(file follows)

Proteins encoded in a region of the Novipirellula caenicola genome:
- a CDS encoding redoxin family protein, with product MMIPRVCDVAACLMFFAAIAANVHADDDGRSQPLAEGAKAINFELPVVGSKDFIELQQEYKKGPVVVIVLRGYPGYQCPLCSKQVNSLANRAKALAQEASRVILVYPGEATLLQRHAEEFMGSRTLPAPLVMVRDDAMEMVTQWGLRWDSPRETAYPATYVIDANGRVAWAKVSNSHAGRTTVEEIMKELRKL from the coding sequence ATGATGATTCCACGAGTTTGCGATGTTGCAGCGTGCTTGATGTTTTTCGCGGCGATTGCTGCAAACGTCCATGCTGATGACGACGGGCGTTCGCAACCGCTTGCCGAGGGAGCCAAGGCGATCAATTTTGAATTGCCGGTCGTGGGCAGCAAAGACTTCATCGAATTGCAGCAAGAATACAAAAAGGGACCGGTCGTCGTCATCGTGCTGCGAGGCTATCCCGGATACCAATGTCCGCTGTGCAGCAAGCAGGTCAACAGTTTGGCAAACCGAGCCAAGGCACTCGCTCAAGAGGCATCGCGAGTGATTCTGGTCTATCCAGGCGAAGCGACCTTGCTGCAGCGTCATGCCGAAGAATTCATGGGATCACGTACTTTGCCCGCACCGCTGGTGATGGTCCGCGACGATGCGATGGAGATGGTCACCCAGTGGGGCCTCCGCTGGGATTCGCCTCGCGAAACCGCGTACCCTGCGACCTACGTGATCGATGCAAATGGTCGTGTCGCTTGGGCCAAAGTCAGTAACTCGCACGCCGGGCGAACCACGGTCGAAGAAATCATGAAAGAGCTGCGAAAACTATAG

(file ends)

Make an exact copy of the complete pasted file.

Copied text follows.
Proteins encoded in a region of the Novipirellula caenicola genome:
- a CDS encoding redoxin family protein, with product MMIPRVCDVAACLMFFAAIAANVHADDDGRSQPLAEGAKAINFELPVVGSKDFIELQQEYKKGPVVVIVLRGYPGYQCPLCSKQVNSLANRAKALAQEASRVILVYPGEATLLQRHAEEFMGSRTLPAPLVMVRDDAMEMVTQWGLRWDSPRETAYPATYVIDANGRVAWAKVSNSHAGRTTVEEIMKELRKL from the coding sequence ATGATGATTCCACGAGTTTGCGATGTTGCAGCGTGCTTGATGTTTTTCGCGGCGATTGCTGCAAACGTCCATGCTGATGACGACGGGCGTTCGCAACCGCTTGCCGAGGGAGCCAAGGCGATCAATTTTGAATTGCCGGTCGTGGGCAGCAAAGACTTCATCGAATTGCAGCAAGAATACAAAAAGGGACCGGTCGTCGTCATCGTGCTGCGAGGCTATCCCGGATACCAATGTCCGCTGTGCAGCAAGCAGGTCAACAGTTTGGCAAACCGAGCCAAGGCACTCGCTCAAGAGGCATCGCGAGTGATTCTGGTCTATCCAGGCGAAGCGACCTTGCTGCAGCGTCATGCCGAAGAATTCATGGGATCACGTACTTTGCCCGCACCGCTGGTGATGGTCCGCGACGATGCGATGGAGATGGTCACCCAGTGGGGCCTCCGCTGGGATTCGCCTCGCGAAACCGCGTACCCTGCGACCTACGTGATCGATGCAAATGGTCGTGTCGCTTGGGCCAAAGTCAGTAACTCGCACGCCGGGCGAACCACGGTCGAAGAAATCATGAAAGAGCTGCGAAAACTATAG